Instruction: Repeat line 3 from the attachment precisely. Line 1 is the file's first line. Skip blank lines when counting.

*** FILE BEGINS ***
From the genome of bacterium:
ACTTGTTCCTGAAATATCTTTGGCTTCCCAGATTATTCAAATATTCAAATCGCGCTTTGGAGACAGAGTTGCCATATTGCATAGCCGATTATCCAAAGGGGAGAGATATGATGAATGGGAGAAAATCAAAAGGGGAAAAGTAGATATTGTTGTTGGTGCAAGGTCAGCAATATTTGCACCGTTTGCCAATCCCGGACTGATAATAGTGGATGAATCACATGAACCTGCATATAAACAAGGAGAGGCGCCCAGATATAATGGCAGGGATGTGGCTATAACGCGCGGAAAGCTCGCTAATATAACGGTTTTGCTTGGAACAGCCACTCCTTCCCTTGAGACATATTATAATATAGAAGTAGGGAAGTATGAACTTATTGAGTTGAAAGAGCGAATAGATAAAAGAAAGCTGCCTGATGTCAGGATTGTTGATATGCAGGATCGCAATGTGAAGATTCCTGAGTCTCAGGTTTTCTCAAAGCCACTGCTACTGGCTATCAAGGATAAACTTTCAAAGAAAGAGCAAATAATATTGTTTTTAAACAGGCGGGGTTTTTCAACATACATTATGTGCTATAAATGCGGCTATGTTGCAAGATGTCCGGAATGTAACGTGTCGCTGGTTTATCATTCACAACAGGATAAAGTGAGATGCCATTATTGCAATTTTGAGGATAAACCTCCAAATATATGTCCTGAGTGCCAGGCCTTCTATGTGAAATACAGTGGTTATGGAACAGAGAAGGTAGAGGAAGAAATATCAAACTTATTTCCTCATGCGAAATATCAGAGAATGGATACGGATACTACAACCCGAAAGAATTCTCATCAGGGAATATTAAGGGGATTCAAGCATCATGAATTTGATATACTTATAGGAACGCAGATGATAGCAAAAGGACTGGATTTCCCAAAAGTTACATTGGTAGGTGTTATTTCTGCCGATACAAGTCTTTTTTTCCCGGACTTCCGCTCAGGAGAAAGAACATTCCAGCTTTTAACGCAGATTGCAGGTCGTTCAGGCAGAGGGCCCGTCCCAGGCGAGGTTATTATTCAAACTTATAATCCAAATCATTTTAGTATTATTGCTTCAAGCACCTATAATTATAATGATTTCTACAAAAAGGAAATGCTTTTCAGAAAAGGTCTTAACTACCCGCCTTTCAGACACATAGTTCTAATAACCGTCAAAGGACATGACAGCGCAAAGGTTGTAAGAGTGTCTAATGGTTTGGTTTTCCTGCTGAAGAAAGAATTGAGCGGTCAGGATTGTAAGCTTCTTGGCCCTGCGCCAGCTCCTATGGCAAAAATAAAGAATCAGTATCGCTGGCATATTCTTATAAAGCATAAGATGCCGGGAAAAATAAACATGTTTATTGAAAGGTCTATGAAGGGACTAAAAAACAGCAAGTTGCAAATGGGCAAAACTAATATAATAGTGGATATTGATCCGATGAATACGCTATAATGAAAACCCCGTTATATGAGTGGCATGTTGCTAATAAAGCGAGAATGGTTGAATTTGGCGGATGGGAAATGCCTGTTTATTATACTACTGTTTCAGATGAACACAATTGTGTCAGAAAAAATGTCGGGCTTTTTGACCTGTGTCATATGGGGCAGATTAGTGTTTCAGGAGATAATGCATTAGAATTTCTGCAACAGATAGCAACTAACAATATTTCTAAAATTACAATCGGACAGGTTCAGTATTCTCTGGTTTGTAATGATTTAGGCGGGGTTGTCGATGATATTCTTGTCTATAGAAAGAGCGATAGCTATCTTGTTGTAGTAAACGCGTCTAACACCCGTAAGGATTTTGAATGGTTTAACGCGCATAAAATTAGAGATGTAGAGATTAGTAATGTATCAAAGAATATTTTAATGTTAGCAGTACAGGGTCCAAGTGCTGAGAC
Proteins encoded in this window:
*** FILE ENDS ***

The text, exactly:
Proteins encoded in this window: